Eggshells, bark chippings, copper and wool pellets have all been suggested as useful barriers to stop snails reaching your plants. It’s thought that snails (and slugs) don’t like to crawl over rough surfaces or things they don’t like the taste of. I haven’t found that any of these work on the ground in my garden.

I’ve found that having an area of gravel or grit between your veg and the rest of your garden is more useful. And keeping the plants off the ground, in a raised bed or container, as I said above, at least helps you to spot the snails when they are making a beeline for the plants.

Grow Plants That Snails Don’t Eat

Another great way to tackle a snail problem is to grow things they don’t like. There are lots of great plants that are not attractive to snails.

I’ve included a list of my favourite flowering plants that snails don’t seem to eat, below.

  • Agapanthus
  • Bear’s breeches
  • Bleeding heart
  • Cornflowers
  • Elephant’s ears
  • Eryngium
  • Fennel
  • Foxgloves
  • Fuschias
  • Geraniums and pelargoniums
  • Granny bonnets (Aquilegia)
  • Greater masterwort
  • Goldenrod (Solidago)
  • Houseleeks (Sempervivums)
  • Japanese anemones
  • Lady’s mantle (Alchemilla Mollis)
  • London pride (Saxifraga)
  • Lungwort (Pulmonaria)
  • Michaelmas daisies
  • Nasturtiums
  • Obedient plant
  • Phlox
  • Potentilla
  • Salvia
  • Scabious
  • Snapdragons
  • Spurge (Euphorbia)
  • Stonecrop (ice plant, Sedum spectabile)

Do Nematodes Work on Snails?

The short answer is no. Nematodes are microscopic creatures that infect slugs with a bacteria that kills them. You use them by watering them into the soil. Slugs come into contact with them because they spend a lot of time in and under the soil surface. So nematodes will help if you have a slug problem, but not so much for snails because snails do not spend time in the soil as slugs do. Nematodes only affect molluscs and are harmless to other wildlife.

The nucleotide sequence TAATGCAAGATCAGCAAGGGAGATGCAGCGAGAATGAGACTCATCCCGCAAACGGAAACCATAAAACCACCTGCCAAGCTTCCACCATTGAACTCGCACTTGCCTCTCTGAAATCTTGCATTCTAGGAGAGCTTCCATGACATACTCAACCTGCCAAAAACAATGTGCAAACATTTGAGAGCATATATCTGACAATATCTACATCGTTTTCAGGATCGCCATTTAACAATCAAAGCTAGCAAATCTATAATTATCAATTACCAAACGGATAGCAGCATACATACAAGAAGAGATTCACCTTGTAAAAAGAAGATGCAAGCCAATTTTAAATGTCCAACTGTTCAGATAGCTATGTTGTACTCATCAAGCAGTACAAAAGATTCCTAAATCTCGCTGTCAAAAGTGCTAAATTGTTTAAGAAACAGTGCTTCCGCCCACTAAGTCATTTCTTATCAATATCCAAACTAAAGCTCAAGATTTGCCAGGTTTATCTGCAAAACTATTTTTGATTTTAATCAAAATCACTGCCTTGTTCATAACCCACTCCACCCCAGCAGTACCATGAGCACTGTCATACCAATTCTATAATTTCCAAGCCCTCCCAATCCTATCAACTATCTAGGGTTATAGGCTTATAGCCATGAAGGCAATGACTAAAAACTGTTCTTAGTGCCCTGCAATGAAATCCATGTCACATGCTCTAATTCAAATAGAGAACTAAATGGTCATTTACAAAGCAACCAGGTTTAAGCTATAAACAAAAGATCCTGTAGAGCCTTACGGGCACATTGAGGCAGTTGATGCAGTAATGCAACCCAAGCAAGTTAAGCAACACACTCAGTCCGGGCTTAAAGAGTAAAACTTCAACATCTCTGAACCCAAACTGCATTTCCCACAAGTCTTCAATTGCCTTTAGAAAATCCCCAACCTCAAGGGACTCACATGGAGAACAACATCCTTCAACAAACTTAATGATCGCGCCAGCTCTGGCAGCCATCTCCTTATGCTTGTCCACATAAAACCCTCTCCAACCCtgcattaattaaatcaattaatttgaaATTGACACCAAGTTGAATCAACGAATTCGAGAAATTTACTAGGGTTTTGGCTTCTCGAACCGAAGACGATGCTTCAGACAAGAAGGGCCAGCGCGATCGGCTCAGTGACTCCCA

What about Chemicals That Kill Snails?

In my opinion, using slug and snail killers is a waste of effort. It can actually be damaging because the slugs and snails will return and you risk killing off other wildlife that is helpful in your garden.

Snails Can Be Useful

As well as eating plants, snails eat other organic matter too and help to recycle nutrients in your garden. They eat rotting leaves, dung and even other slugs and snails, which is a little gruesome! They are helpful in another way too – they are food for other animals.

Which Animals Eat Snails?

Making your garden wildlife-friendly will help to control the snail population. Frogs, toads, hedgehogs, slow worms, ground beetles and some birds all eat snails. So it makes sense to invite these creatures to your patch.

There are many ways you can do this. Put up bird feeders and nest boxes. Build a pond. Make sure you have gaps under your fences for hedgehogs to pass from garden to garden. You can even buy hedgehog homes now. Leaving areas of grass to grow long will encourage wildlife, and building a log pile gives creatures somewhere to shelter.

The more you can get wildlife to come to your garden, the more you will get a natural balance where slugs and snails become food for larger animals and less of a problem on your plants.